The most successful interviews, to my mind, were ones conducted in the old-fashioned person-to-person manner. In these an actual dialogue takes place and the spontaneity creates its own point of view. Take note of Margaret Atwood interviewed by Norm Sacuta. Atwood is as ever a straight-shooter: confident, combative, honest, and dismissive. She makes clear statements with never a doubt or psychological hesitation. "There's no progress in art. There's change." About the avant-garde or cutting edge she reports: "Óusually it means they are using a razor that was in use 150 years ago and people have forgotten about it. 'Sound poetry' was very cutting edge when it began, this wave of it, but what was it really? Chanting. And chanting is very old." And in response to Bowling's required question on the origin of the poetic voice, Atwood is no handmaid of the sublime: "Zero. Zero explanation. I have no ideaÓI don't know where it comes from, I've never known where it comes from and I don't want to know where it comes from."
Interestingly, the successful novelists of the group¨ Ondaatje and Atwood¨betray a distinct above-the-fray self-assuredness. Neither can be drawn into microscopic analyses of their line-breaks. (Dennis Lee can be. And it's wonderful). Ondaatje contrives to describe one appeal of poetry as, "That sweet disorder in the dress." That's Ondaatje as we've come to know him. From both Atwood and Ondaatje we get more personality than poetics. Perhaps they know better. Think about it: while the preponderance of Canadian poets-turned-novelists has made success story material, the opposite venture seems wrongheaded, or un-newsworthy. When is the last time we celebrated a novelist-turned-poet? There must be something to this.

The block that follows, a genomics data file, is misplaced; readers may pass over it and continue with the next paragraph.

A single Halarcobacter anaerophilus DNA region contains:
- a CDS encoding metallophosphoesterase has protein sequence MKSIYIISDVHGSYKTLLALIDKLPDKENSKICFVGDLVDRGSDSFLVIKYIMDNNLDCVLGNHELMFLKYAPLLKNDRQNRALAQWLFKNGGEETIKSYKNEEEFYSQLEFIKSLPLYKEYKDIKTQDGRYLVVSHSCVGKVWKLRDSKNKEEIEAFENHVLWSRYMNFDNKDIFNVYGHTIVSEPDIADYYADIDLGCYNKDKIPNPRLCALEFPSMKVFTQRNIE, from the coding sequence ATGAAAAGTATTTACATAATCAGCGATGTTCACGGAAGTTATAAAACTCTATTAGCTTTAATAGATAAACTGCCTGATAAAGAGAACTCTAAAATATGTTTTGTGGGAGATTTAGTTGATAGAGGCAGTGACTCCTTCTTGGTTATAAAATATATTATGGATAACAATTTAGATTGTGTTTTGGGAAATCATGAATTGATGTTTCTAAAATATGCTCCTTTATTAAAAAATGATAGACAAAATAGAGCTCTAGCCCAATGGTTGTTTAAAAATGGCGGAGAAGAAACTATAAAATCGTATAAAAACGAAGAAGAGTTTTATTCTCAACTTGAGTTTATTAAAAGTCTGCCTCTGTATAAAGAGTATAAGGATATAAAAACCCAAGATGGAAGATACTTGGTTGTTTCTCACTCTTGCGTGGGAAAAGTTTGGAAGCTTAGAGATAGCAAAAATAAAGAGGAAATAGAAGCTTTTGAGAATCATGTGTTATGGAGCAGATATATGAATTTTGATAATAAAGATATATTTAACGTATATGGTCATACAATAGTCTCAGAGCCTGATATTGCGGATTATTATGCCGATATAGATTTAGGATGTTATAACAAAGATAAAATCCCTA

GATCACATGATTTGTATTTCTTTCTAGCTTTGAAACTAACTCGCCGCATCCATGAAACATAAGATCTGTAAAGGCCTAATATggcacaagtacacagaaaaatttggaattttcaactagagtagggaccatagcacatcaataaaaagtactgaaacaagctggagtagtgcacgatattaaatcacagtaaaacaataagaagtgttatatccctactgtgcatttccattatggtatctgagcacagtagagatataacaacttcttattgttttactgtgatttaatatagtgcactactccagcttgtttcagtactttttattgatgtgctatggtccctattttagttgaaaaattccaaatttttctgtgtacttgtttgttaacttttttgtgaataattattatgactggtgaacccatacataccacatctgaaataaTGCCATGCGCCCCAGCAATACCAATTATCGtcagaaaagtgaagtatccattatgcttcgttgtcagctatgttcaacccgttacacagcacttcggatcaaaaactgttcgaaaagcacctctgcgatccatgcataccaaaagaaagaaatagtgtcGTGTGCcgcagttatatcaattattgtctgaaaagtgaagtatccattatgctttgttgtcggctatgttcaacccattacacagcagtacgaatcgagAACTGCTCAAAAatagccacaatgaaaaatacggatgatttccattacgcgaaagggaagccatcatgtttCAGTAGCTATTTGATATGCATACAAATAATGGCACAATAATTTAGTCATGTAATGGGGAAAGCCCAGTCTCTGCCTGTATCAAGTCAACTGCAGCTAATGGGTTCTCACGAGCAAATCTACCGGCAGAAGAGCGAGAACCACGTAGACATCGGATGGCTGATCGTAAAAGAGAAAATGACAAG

A much more relaxed Ken Babstock interviews Don McKay and we all benefit when a sit-down chat in the kitchen evolves into a Socratic dialogue. Here the interview format works in a give-and-take manner. It's successful because we learn as much about and from Babstock as we do about and from McKay. Here's a sample on music in poetry:

KB: It is about the ear, for me. I have to confess to concentrating more attention on what I'm hearing in a line than to what the line might actually be saying.

DM: You know, if you're going to have an imbalance I think that's the right one to have, isn't it? I find most beginning poets want to say something and they're worried about getting the statement out there and not really hearing that music.

Margaret Avison and P.K. Page are the elder stateswomen of the pack. Avison is the antidote for those who shudder at the thought of a class of subsidized poetry professionals. Avison comes off hardnosed, sincere, and dedicated. To answer Bowering's question as to how the writing of poetry has changed over the years, Avison is especially enlightening: she says she never applied for a CC grant and was (frankly) taken aback the first time she ever heard of a creative writing class ("such a class").
Bowling's decision to make pairings of poets, rather than give the job of interviewing to a critic or reviewer, inspires the good spirited, and often casual, discussions. There are some things a poet would only say to another poet, and we, as readers "listening in," gain from their exchanges. But as often as not, we must also overlook their vanity. Insularity does nothing to curb the self-congratulatory attitude of the "we are the initiate" kind.